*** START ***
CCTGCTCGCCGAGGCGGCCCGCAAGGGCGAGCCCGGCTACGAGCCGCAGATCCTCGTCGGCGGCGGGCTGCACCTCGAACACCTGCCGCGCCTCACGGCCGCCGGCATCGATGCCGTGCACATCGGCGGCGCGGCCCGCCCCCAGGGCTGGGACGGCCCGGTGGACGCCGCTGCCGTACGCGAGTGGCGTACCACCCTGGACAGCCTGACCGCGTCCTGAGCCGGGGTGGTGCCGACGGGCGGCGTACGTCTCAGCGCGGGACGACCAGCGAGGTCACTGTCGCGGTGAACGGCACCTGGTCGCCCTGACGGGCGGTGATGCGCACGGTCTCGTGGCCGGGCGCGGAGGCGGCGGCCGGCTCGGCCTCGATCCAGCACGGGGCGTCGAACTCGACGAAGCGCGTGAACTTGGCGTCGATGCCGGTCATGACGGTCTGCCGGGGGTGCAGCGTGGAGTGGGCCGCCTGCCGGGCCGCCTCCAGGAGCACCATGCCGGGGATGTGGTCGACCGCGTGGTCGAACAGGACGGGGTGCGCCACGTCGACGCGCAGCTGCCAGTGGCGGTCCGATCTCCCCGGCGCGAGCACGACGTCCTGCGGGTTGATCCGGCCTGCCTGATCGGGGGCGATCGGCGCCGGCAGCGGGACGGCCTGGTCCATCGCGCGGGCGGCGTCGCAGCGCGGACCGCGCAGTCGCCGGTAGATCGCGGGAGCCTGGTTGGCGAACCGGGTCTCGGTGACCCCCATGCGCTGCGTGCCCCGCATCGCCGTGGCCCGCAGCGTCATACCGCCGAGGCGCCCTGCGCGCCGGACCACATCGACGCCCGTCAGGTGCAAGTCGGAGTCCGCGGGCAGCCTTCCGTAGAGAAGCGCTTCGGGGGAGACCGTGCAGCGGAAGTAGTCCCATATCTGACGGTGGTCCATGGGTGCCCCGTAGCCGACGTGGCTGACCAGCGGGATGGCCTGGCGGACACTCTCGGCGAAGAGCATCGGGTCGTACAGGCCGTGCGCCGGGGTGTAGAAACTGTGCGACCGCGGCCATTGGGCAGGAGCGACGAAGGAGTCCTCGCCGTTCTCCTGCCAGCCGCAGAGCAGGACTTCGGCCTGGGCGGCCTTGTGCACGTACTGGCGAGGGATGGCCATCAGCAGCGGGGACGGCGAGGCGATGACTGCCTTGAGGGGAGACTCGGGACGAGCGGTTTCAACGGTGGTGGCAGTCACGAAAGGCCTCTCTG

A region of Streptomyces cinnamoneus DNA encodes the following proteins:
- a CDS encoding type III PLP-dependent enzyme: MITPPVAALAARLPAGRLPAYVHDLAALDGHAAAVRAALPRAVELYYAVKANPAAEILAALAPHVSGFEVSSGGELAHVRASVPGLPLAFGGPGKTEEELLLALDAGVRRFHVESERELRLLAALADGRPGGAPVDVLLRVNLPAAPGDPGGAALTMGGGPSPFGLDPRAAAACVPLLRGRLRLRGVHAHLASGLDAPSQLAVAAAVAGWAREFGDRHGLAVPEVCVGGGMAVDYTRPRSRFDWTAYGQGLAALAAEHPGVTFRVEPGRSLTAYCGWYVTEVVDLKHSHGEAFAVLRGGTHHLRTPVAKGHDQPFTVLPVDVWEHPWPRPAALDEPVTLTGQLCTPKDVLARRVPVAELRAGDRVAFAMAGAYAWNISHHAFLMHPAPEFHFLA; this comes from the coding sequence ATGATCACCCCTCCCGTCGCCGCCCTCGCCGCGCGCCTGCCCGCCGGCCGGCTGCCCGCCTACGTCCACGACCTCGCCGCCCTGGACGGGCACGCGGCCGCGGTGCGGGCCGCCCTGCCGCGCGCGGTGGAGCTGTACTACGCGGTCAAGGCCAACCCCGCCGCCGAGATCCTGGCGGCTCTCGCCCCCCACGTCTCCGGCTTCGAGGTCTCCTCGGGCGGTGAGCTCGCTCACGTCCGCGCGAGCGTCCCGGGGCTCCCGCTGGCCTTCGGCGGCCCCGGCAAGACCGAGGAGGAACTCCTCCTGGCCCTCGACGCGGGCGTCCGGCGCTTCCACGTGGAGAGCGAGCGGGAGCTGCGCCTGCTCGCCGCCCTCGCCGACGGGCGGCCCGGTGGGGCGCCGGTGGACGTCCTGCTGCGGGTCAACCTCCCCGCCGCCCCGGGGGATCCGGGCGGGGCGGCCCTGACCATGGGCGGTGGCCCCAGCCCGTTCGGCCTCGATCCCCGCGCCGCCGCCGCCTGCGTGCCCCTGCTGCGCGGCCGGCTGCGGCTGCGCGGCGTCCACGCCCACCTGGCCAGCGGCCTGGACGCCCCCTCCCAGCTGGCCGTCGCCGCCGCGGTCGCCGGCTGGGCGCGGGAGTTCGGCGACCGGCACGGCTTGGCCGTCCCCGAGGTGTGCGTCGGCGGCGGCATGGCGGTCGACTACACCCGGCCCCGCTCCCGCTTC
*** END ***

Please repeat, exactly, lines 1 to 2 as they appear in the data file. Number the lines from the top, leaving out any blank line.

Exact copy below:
CCTGCTCGCCGAGGCGGCCCGCAAGGGCGAGCCCGGCTACGAGCCGCAGATCCTCGTCGGCGGCGGGCTGCACCTCGAACACCTGCCGCGCCTCACGGCCGCCGGCATCGATGCCGTGCACATCGGCGGCGCGGCCCGCCCCCAGGGCTGGGACGGCCCGGTGGACGCCGCTGCCGTACGCGAGTGGCGTACCACCCTGGACAGCCTGACCGCGTCCTGAGCCGGGGTGGTGCCGACGGGCGGCGTACGTCTCAGCGCGGGACGACCAGCGAGGTCACTGTCGCGGTGAACGGCACCTGGTCGCCCTGACGGGCGGTGATGCGCACGGTCTCGTGGCCGGGCGCGGAGGCGGCGGCCGGCTCGGCCTCGATCCAGCACGGGGCGTCGAACTCGACGAAGCGCGTGAACTTGGCGTCGATGCCGGTCATGACGGTCTGCCGGGGGTGCAGCGTGGAGTGGGCCGCCTGCCGGGCCGCCTCCAGGAGCACCATGCCGGGGATGTGGTCGACCGCGTGGTCGAACAGGACGGGGTGCGCCACGTCGACGCGCAGCTGCCAGTGGCGGTCCGATCTCCCCGGCGCGAGCACGACGTCCTGCGGGTTGATCCGGCCTGCCTGATCGGGGGCGATCGGCGCCGGCAGCGGGACGGCCTGGTCCATCGCGCGGGCGGCGTCGCAGCGCGGACCGCGCAGTCGCCGGTAGATCGCGGGAGCCTGGTTGGCGAACCGGGTCTCGGTGACCCCCATGCGCTGCGTGCCCCGCATCGCCGTGGCCCGCAGCGTCATACCGCCGAGGCGCCCTGCGCGCCGGACCACATCGACGCCCGTCAGGTGCAAGTCGGAGTCCGCGGGCAGCCTTCCGTAGAGAAGCGCTTCGGGGGAGACCGTGCAGCGGAAGTAGTCCCATATCTGACGGTGGTCCATGGGTGCCCCGTAGCCGACGTGGCTGACCAGCGGGATGGCCTGGCGGACACTCTCGGCGAAGAGCATCGGGTCGTACAGGCCGTGCGCCGGGGTGTAGAAACTGTGCGACCGCGGCCATTGGGCAGGAGCGACGAAGGAGTCCTCGCCGTTCTCCTGCCAGCCGCAGAGCAGGACTTCGGCCTGGGCGGCCTTGTGCACGTACTGGCGAGGGATGGCCATCAGCAGCGGGGACGGCGAGGCGATGACTGCCTTGAGGGGAGACTCGGGACGAGCGGTTTCAACGGTGGTGGCAGTCACGAAAGGCCTCTCTG

A region of Streptomyces cinnamoneus DNA encodes the following proteins: